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The Davao Template


Forum Veteran
Feb 14, 2013
An essay from Nuelle Duterte (duterte's niece)

The Davao Template

No, I’m not talking about the war against crime and drugs that killed over a thousand in the city, waged by Rodrigo when he was still the mayor. I’m talking about the kind of model Davao has become to the rest of the Philippines — a community largely silent on extrajudicial killings and open corruption, who helped a tyrant reach the highest position of power in the country.

Of course, it must be said that not everyone in Davao is a fan. There are actually a good number of people who don’t like him, who don’t agree with him, and who don’t tolerate him. Some were, and are still, vocal. But the majority was, and still is, not. If I had to pick our greatest sin as a community, I’d have to say it was our silence and our tolerance of the atrocities he and his men committed as soon as he was elected. For some, it was fear that made them keep their own counsel. For others, like me, it was the desire to go unnoticed. I had other plans and goals to keep me busy, and I didn’t want to take the time and put in the effort to make any kind of noise about something I thought I couldn’t change anyway. Selfish? Absolutely. We’re all selfish, in our own ways. I would never begrudge anyone the choice to prioritize themselves, their lives, and their peace of mind. It’s how we have to survive sometimes, in this often harsh world.

But looking at what’s happening now, and what’s been happening for the past three years, I’m struck by the gravity of the consequences of my choice, and the choice made by others who thought like I did. Thousands upon thousands of dead bodies. A culture of impunity among the people tasked to serve and protect. Shameless and open corruption (see: the Teo-Tulfo debacle, the Calida security company government contracts, the PCIJ report on Bong Go’s family business, the PCIJ report on the rise in the Duterte family wealth, etcetera, etcetera, etcetera). The willingness of the government to hand over resources to China for a fee. The outrageous rise of disinformation from government communication agencies. The persecution of political rivals and enemies. The attack on a free press and free speech. The subversion of democratic institutions. And the government itself perverting the law.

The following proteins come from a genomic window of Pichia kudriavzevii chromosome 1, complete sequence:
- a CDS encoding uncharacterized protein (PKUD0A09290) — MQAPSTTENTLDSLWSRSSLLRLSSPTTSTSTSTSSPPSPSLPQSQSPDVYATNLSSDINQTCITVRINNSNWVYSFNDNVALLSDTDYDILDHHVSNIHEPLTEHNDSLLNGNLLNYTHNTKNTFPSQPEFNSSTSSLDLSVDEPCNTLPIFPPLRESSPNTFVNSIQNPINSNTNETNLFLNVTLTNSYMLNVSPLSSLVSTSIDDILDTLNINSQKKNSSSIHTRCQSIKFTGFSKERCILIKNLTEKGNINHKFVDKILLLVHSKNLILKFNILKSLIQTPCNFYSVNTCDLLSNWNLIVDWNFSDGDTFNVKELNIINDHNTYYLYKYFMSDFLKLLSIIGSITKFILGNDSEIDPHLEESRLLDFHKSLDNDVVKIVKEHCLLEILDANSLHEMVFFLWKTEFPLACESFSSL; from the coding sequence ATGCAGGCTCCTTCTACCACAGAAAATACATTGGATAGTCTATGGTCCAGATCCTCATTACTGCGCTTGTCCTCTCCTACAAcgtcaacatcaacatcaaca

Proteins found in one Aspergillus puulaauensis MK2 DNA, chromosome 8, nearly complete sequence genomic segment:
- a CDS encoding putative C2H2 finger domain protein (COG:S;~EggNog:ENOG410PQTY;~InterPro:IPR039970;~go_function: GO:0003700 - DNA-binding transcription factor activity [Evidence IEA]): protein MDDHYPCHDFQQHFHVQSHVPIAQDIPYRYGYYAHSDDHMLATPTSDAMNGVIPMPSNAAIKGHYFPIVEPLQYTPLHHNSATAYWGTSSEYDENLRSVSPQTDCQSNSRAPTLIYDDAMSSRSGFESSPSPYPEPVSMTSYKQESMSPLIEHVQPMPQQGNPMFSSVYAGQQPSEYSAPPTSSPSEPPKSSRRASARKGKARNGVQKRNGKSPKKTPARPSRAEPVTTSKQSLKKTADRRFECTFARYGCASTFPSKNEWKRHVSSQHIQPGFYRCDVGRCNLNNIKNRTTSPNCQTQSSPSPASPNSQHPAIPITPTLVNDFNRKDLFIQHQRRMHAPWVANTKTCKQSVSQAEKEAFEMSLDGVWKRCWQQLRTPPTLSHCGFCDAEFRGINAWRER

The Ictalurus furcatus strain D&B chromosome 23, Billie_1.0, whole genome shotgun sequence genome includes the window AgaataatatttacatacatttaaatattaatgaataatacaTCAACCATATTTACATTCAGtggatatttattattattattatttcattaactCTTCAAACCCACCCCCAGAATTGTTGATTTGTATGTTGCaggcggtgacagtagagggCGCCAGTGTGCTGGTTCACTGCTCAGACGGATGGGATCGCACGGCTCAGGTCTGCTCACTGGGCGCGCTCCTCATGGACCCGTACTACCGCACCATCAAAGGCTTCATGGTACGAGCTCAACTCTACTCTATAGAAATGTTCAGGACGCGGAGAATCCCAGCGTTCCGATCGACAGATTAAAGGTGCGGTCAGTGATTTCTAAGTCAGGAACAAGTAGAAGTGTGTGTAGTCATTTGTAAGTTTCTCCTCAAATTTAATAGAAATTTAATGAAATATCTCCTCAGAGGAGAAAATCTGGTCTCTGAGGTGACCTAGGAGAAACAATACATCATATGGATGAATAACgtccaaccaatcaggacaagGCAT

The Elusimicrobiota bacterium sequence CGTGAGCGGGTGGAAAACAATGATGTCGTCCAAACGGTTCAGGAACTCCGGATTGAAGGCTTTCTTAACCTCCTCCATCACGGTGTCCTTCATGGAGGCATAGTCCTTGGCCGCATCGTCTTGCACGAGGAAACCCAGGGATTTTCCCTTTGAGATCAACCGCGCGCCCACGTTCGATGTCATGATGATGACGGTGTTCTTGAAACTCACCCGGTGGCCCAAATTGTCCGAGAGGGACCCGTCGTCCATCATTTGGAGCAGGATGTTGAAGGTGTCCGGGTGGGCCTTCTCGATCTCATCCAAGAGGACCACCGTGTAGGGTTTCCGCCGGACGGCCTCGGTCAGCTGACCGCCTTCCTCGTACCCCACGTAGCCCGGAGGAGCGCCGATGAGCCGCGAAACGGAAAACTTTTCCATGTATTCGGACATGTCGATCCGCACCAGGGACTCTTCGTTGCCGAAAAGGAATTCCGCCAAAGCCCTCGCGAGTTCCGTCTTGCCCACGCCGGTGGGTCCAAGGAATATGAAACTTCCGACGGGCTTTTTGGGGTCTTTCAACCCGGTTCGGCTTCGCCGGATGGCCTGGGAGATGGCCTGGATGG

We as a people, as a community, dear Davao, have failed. We knew what he was, who he was, and what he was capable of, whether we acknowledge it out loud or not. We were not blind. We knew. And yet, whether it was by campaigning and voting for him, or whether it was by keeping silent about what we knew, we unleashed him onto the rest of the country. We justified it by saying our city improved and became safer, by saying that our economy flourished, and by saying that his no-nonsense, shortcut methods were effective. We justified it by saying it was too risky to speak up, by saying we didn’t want to get involved anymore because it was just too much of a hassle, and by saying all politicians are the same anyway so what difference would it really make if he won. And yes, all of these justifications have kernels of truth in them.